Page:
Rev. EDEN: Some of the volunteers who’ve been here awhile, I hear a couple of them getting a little snappy, and I say, “Oh, you all need a little break.”
LAWTON: Their crews can gut a house in a day.
Rev. KRAMER: It’s an ever-going process. The problem is the government is not doing it. The city’s not doing it. The only organized group that’s doing it is the churches.
LAWTON: Eden says First Street is doing what it can, given an uncertain financial situation.
In the midst of it all, Eden admits he rarely slows down.
Rev. EDEN: Everybody asks me, “How do you do it?” But I just love — I just really love what I’m doing. I just love working for the church. The church has been my life from childhood. It was the center of the community. So being here is not always so stressful to me.
LAWTON: He says he finds spiritual refreshment listening to Gospel music in his car.
Rev. EDEN: My head is bopping. You would think I was one of the hip-hoppers with other music going. But Gospel music inspires me in a way that no other music does. And I listen to other music, but there’s something about the inspiration. It just lifts you up.
LAWTON: He says his 84-year-old grandmother also helps center him spiritually. On this day, he has taken her to visit the family cemetery for the first time since the storm. The graves there were ravaged. His great-grandmother’s casket was found just this past week. Eden says it helps him understand the feeling of being between Good Friday and Resurrection Sunday.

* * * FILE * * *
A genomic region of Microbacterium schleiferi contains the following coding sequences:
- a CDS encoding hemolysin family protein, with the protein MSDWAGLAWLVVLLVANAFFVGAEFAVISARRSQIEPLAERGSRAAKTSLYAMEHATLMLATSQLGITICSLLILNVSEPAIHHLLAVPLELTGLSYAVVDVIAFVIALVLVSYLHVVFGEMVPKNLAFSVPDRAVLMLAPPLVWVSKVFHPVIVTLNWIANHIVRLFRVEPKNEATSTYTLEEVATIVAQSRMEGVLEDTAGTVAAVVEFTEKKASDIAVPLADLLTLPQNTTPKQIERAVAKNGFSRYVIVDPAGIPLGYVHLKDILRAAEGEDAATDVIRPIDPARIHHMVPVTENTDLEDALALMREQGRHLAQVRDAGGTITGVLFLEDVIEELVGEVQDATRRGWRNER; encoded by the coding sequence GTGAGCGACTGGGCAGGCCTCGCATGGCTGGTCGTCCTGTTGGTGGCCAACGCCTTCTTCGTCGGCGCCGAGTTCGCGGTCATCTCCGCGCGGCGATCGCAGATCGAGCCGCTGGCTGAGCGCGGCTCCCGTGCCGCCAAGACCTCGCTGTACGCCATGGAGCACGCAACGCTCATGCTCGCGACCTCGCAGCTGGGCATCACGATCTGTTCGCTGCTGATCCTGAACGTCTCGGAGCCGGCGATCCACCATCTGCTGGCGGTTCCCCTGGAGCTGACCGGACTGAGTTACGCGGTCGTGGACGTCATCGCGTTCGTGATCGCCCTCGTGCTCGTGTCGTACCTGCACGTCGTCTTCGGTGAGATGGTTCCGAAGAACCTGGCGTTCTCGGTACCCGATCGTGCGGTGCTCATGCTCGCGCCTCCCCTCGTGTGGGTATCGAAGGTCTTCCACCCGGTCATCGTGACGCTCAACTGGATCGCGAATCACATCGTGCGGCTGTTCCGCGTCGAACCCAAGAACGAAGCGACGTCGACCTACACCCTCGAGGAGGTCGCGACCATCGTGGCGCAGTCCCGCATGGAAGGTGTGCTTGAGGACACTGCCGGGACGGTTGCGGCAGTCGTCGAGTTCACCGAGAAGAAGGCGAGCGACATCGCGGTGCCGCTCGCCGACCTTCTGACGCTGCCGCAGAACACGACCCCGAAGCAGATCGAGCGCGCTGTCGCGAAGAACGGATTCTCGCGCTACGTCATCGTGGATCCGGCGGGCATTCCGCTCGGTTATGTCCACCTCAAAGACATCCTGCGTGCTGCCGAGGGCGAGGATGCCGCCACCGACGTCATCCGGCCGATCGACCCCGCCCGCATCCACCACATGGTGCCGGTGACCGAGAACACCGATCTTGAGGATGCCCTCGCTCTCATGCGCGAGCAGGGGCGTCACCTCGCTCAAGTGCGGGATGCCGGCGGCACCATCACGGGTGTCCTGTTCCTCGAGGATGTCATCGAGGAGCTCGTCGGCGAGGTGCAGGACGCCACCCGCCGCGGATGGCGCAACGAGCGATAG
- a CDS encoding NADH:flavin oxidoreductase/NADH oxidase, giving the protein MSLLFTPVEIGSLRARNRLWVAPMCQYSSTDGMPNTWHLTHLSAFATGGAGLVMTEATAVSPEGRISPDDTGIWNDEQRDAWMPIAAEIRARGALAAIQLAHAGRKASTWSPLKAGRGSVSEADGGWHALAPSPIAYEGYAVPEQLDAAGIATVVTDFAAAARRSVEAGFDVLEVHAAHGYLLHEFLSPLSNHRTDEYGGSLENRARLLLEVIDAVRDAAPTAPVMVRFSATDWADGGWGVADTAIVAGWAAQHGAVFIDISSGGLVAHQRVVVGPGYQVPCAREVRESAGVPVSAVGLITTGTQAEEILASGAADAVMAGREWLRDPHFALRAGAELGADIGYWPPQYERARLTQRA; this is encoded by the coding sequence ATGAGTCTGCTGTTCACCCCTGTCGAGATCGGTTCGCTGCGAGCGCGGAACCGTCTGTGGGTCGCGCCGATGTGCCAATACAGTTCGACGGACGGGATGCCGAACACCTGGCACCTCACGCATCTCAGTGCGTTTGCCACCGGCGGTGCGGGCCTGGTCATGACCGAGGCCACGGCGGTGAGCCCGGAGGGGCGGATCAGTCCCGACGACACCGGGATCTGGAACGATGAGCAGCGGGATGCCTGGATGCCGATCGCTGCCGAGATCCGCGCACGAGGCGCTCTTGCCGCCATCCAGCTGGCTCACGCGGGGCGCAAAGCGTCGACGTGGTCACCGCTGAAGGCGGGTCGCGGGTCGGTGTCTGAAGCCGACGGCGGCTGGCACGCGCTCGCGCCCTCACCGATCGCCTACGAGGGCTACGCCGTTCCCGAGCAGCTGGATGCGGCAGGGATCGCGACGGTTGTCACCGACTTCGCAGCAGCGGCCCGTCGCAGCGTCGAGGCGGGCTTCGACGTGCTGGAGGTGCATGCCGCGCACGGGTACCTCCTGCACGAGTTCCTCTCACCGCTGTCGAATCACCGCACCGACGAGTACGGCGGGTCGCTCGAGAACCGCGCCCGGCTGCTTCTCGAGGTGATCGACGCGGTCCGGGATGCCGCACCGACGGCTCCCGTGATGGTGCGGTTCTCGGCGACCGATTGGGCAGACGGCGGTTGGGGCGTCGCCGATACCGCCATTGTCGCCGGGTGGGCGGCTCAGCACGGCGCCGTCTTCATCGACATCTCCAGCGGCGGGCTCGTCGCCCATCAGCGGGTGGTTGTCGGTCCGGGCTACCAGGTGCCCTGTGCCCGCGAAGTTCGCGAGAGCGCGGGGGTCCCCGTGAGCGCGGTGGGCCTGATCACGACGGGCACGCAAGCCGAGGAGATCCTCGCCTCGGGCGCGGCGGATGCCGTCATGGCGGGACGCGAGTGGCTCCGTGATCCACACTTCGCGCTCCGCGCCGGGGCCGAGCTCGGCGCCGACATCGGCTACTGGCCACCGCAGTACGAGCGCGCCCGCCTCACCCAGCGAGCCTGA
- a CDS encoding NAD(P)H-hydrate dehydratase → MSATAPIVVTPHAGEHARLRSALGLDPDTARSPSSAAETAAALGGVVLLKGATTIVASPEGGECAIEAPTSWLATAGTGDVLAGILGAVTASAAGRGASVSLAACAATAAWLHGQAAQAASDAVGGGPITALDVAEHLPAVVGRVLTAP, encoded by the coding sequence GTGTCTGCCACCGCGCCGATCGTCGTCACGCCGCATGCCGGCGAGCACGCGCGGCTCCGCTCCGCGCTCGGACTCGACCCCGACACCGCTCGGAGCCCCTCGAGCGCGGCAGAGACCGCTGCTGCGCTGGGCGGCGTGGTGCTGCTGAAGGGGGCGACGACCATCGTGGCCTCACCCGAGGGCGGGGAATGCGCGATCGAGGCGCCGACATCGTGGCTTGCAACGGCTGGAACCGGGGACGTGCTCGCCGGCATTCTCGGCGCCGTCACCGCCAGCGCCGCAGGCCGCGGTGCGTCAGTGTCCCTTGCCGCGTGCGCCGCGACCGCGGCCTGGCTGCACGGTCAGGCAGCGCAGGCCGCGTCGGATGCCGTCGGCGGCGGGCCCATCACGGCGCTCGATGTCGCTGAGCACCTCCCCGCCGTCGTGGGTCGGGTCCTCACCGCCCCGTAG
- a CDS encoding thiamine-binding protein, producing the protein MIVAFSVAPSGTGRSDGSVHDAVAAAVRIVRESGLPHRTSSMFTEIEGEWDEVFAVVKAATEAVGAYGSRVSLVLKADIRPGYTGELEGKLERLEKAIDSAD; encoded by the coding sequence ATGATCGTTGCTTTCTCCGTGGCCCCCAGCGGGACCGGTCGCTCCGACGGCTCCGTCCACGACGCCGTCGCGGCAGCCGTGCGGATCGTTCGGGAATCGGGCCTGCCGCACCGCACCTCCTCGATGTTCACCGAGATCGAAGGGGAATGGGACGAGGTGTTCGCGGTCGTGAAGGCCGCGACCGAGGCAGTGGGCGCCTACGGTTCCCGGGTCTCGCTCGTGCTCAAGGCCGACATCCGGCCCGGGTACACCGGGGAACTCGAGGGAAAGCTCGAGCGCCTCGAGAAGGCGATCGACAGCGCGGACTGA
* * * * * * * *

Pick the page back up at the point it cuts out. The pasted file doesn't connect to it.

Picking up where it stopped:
Rev. EDEN: We’re that Saturday — that day that those old preachers say Jesus went down to the gates of Hell and took the keys, and everybody was waiting on what was to happen next. We’re in that waiting moment, to see what’s going to happen.
LAWTON: He sees resurrection, he says, in daily miracles around him — volunteers who have come to help, people who are surviving despite the circumstances.
Rev. EDEN: We get the testimonies of persons saying, “Hey, someone took me in, someone gave me this. I have more than I had before the storm, pastor.” And you get these stories, and I say, “Hey, look at God. God provided.” So the persons I look at and I see everyday, I say, “You’re still here.” Now that’s a blessing in itself.
LAWTON: Jerry Kramer calls it finding explosions of grace amid the rubble.
Rev. KRAMER: We see God’s grace. We see people being really transformed by the Holy Spirit. You can’t but walk around and see the power and the reality of the resurrection and the Kingdom coming.
LAWTON: Both pastors say that is the ultimate Easter message: that death doesn’t have the final word.
I’m Kim Lawton in New Orleans.